Put the brakes on passing cyclists by crossing double yellow, reader says

Dear Street Smarts, A: Every day, someone driving in the oncoming lane in Santa Cruz veers over the line into my lane to avoid a bicycle or car. The correct prescriptive in this situation is to put on one's brakes because it is illegal to cross the line into oncoming traffic. When people simply keep driving when there is an obstacle in their lane, and veer over the line, the following things may happen:
  1. The oncoming driver may also be trying to avoid being too close to a bicyclist, therefore driving as close to the center line as possible without going over it, and may have to veer over toward the bike lane or brake suddenly to avoid a head-on collision.
  2. The oncoming driver may be in the center of their lane and may have to veer to avoid the sudden, oncoming driver illegally crossing the line, thus getting too close to a bicyclist, if they don't have time to brake due to the sudden veering.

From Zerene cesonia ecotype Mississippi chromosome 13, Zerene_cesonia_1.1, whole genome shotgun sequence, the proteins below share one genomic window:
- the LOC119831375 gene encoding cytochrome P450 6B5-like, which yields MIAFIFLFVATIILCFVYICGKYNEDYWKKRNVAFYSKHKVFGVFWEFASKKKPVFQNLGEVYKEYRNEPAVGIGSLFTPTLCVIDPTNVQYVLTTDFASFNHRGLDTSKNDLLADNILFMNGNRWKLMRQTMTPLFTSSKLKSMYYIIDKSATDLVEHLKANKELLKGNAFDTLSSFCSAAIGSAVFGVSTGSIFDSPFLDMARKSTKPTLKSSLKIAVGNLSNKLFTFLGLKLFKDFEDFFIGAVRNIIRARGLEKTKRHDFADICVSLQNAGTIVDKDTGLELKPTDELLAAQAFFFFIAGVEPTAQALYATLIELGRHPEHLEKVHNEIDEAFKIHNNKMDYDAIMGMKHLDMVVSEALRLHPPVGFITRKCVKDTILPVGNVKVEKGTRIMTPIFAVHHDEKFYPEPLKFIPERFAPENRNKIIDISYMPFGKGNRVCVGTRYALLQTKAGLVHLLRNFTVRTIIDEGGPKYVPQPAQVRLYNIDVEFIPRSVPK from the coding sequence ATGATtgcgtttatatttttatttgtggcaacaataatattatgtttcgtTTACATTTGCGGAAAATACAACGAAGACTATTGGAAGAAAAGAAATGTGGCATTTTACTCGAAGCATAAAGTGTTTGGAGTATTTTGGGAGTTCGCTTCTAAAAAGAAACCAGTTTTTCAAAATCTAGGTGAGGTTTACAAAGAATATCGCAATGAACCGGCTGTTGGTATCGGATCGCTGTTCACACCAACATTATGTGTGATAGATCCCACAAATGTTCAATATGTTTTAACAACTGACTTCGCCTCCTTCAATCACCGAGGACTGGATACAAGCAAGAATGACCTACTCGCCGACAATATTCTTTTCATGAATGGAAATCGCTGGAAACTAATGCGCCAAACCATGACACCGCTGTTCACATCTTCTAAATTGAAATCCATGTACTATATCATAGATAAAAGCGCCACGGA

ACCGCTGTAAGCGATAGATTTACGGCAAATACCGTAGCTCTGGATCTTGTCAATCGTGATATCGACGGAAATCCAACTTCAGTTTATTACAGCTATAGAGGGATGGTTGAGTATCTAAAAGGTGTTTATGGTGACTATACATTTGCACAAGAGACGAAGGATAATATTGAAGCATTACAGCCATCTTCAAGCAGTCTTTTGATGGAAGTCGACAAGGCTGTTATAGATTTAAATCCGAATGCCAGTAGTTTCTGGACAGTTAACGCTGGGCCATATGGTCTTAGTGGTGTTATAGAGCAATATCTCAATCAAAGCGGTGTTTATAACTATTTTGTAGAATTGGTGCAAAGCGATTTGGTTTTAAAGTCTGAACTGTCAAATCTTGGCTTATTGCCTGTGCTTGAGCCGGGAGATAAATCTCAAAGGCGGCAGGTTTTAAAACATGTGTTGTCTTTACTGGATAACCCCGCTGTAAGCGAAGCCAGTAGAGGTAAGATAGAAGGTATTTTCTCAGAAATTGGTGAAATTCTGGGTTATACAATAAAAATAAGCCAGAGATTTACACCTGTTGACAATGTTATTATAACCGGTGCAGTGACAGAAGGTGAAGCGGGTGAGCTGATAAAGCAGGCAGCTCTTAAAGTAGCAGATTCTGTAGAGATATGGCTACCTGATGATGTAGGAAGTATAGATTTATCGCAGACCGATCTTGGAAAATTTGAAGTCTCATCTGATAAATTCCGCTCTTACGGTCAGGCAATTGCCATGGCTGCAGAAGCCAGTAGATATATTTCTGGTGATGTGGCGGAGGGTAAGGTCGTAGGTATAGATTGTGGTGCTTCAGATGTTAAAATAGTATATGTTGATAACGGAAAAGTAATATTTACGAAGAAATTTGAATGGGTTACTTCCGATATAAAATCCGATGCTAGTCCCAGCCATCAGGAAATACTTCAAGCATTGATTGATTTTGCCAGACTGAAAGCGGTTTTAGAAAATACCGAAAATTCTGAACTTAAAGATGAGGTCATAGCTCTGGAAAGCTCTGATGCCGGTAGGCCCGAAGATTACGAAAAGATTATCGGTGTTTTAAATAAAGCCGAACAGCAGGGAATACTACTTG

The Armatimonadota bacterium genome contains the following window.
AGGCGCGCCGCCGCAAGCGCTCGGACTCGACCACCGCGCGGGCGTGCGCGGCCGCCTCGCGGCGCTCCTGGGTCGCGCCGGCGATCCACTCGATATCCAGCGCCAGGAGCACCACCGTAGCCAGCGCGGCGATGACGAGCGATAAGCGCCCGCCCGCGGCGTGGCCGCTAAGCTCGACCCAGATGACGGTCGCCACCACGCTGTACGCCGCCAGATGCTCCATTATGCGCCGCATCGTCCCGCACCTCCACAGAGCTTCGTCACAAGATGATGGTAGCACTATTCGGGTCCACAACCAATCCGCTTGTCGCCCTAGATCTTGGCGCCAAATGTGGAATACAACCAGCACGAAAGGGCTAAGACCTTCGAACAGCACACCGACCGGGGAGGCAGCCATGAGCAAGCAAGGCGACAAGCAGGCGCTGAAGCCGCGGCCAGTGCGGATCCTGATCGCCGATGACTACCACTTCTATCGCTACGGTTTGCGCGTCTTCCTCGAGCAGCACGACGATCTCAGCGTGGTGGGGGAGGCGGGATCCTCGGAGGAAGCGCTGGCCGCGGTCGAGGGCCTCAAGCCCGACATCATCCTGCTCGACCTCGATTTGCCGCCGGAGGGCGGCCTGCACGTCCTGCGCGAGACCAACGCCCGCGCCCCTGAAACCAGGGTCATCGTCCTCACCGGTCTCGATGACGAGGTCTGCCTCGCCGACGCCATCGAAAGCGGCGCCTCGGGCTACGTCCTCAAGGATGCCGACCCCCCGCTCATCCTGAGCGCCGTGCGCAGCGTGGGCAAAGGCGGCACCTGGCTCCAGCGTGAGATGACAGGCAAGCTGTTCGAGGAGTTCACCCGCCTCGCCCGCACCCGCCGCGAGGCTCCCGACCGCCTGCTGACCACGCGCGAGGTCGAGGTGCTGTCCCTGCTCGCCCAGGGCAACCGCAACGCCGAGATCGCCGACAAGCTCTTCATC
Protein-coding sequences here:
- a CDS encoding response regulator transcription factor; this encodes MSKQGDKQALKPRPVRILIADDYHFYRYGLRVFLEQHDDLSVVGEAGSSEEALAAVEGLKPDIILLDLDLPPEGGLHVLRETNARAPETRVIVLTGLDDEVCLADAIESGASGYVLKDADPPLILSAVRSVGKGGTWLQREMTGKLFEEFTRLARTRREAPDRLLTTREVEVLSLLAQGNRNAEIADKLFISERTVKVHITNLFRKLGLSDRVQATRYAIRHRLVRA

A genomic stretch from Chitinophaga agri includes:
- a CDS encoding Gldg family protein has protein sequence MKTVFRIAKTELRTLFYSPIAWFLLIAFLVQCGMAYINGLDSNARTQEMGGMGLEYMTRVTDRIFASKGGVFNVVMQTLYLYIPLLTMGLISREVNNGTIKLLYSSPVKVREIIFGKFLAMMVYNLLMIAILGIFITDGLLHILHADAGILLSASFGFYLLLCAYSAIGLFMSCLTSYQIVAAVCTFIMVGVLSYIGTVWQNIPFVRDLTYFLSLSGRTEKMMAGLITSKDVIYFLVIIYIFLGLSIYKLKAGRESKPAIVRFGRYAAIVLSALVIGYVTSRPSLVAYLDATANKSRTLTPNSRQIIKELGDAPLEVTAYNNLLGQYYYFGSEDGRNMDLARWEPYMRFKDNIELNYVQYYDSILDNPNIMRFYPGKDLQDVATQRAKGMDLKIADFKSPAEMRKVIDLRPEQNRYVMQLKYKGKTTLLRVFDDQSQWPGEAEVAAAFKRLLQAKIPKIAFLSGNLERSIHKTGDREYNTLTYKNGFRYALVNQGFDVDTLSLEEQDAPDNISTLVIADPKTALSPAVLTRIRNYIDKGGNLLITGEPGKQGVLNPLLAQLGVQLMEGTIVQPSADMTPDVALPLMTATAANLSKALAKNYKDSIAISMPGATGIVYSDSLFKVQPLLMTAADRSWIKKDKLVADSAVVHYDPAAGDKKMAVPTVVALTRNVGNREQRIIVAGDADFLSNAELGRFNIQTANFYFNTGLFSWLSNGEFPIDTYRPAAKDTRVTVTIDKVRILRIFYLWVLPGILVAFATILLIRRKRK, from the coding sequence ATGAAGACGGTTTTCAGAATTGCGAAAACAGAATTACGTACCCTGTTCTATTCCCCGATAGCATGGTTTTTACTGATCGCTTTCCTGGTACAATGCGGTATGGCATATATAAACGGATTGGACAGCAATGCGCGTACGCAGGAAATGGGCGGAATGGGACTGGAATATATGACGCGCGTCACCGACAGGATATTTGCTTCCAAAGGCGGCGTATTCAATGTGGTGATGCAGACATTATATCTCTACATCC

People are too aggressive to actually put their brakes on rather than go over the line just because they feel like they have the right of way because they are personally entitled. They should be braking and waiting their turn to proceed without breaking the law and endangering oncoming traffic. Cynthia Berger, Santa Cruz County A: Thank you. Q: I was at the Abbott Lighthouse parking lot recently and saw the parking ticket person giving tickets to two cars that had backed into their parking spaces. These two cars were right next to a sign that says, 'Do Not Back Park Into Parking Spaces.' I've seen people do this many times over the years and this was the first time I've seen anyone get a ticket for it. When I asked the ticket writer why this kind of parking was illegal, she didn't know. Can you find out why? I suspect the people returning to their cars would like to know why, too. Patrick Wilkinson, Santa Cruz A: Keeping the walkway clear of obstacles may be the reason behind the "No Backing In" signs, explained Marlin Granlund, manager of the city's parking office. "When vehicles back into a stall, the rear of the vehicle protrudes into the walkway further than if the vehicle had parked nose in," he said. "With this being a lot that is used by the surfing community a lot, the number of vehicles that would back park, and had their surfboards and other equipment in and on the walkway area, created a problem for others trying to use the walkway."
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